I did not know that child prostitution was also in Brazil. I can’t believe that its happening there as well. It is just very disturbing that people that old are doing those things to kids.It just very sad that this is happening to children so young and that they are in this position.

  6. label November 22, 2010

    This is a sad story, Poverty forces many people to make horrible choices.

  7. Adam Friend March 4, 2010

    Thankyou for posting this research on this site. This information and these statistics demonstrate a widespread problem in these impoverished areas that for the most part the global community is silent on. I now sponsor five boys and five girls in fortaleza and recife. I used to sponsor 2 boys and 2 girls from these areas until I visited Brazil last year in 2009. Now that I hsve seen how effective and impscting these projects are, I am challenged to invest more in these life changing, life saving projects that offer these children hope in Jesus. God bless you all and thanyou for your posts, vey encouraging. Lets all take a stand in whatever way we can to stop this injustice…In Jesus name. Amen

  8. Paul Clutterbuck January 16, 2010

    Thank you for posting this. I sponsor an 11-year-old girl in Fortaleza, and I have become increasingly concerned about her safety over the last few weeks, as I have learned more about these issues. It is important to raise awareness of child exploitation so that more of us sponsors will be motivated to do something about it, and so we know better how to pray for our children.

    Just this week, I have written a letter to my child in Fortaleza, to let her know that these kinds of problems are important to me, and give her strategies for protecting herself from predators. May God give us all wisdom in writing to our children!

  9. Becky January 13, 2010

    I had no idea about prostitution being so widespread in Recife and Fortaleza. My current child is from west of Fortaleza and my former child is from Recife. Thank you for opening my eyes to this horrific issue. Sadly, I thought that the northwest coast was ‘safer’ (and much smaller in size) than Rio de Janeiro as here in the US the only news that gets here tends to be of bad things in Rio de Janeiro. I’d thought if I visited Fortaleza on my own that I would be in a small area practically in the middle of nowhere. I now understand that it wouldn’t be hard to get to Fortaleza as it is a tourist center! Perhaps I should have done more research on the area before…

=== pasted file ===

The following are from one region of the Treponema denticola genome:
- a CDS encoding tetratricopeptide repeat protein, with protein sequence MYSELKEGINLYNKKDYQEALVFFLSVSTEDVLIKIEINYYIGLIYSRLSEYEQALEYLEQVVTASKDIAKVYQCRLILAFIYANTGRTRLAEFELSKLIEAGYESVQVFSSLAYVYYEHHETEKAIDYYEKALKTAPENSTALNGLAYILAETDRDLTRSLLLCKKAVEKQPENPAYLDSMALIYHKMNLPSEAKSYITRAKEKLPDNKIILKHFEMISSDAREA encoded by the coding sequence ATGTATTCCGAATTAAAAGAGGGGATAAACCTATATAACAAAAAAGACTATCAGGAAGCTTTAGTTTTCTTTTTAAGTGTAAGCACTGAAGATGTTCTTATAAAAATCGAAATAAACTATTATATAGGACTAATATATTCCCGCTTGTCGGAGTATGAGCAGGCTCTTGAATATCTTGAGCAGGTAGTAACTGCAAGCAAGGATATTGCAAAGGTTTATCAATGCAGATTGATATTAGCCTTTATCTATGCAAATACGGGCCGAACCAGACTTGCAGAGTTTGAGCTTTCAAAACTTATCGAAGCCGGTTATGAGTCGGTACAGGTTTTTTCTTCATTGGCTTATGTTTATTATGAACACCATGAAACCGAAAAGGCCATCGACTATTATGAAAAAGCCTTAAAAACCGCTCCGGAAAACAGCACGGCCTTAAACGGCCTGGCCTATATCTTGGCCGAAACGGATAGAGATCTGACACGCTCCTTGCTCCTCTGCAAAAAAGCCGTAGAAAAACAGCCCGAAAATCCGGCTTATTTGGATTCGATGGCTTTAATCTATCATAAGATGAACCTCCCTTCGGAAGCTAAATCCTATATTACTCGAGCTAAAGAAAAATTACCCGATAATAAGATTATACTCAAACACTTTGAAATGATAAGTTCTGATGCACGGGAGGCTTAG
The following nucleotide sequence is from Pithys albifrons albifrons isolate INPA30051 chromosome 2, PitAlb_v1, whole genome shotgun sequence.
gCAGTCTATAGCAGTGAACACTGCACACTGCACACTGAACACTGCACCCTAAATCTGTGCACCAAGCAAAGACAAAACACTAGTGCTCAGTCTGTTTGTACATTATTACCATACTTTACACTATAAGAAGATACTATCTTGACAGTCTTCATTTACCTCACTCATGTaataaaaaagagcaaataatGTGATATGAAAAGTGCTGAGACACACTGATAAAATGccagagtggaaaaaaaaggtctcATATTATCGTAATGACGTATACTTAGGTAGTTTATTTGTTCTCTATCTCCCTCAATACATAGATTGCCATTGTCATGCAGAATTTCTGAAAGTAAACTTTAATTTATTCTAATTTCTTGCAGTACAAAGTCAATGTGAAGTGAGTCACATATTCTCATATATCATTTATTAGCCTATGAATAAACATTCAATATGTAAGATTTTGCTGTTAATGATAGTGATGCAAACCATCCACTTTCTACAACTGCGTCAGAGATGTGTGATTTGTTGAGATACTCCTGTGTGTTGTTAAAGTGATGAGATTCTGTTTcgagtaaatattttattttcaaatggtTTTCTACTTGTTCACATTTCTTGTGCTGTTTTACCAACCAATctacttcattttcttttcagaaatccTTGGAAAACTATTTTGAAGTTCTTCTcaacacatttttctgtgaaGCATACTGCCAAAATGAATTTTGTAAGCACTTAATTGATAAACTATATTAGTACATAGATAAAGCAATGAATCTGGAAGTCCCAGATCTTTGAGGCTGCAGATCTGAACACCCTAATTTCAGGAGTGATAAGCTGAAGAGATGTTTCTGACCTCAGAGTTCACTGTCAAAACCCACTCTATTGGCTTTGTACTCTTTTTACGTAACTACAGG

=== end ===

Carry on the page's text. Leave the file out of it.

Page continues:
10. Ken M. January 13, 2010

    This article really hit me because all 5 of my children live in Fortaleza and Recife. One of them even attends the featured project, Vilamar and lives in Serviluz. I pray for him and my other 4 children to be protected and learn their value and worth to God; I want them to internalize the value that God has on their life and not become the prey of things that will have them feeling worthless and only brings destruction.
    If I had a child I can’t imagine letting my child sell his body to make money for the family. It seems that when one is desperate and at his/her end, one does things to survive that he/she wouldn’t do in better times. One really needs the Lord and a strong mind to survive all of the mess that life brings.
    Sometimes I try to imagine what the world would be like if everyone knew how much God valued them and they internalized this in their mind and heart.

  11. Susan Hill January 13, 2010

    My prayers feel tiny compared to the size of the situation, but God isn’t, so I’ll keep praying!

  12. Rachel January 13, 2010

    Now I know where the next child that I will be sponsering will be from!

  13. Michelle January 13, 2010

    I don’t even know what to say…. It confounds me that any parent would actually put their child in that position.

    Hard not to feel overwhelmed by the situation…. 🙁

  14. Juli Jarvis January 13, 2010

    This is so sad. I just can imagine people doing this to children. I’m also thankful for Compassion’s ministry in these situations.

  15. Amy Wallace January 13, 2010

    It is sickening to think of children selling their bodies just to survive, which is Reason 567 873 (I don’t know, I’ve lost count) why I’m so thankful for Compassion and the work they do to stop stuff like this from happening.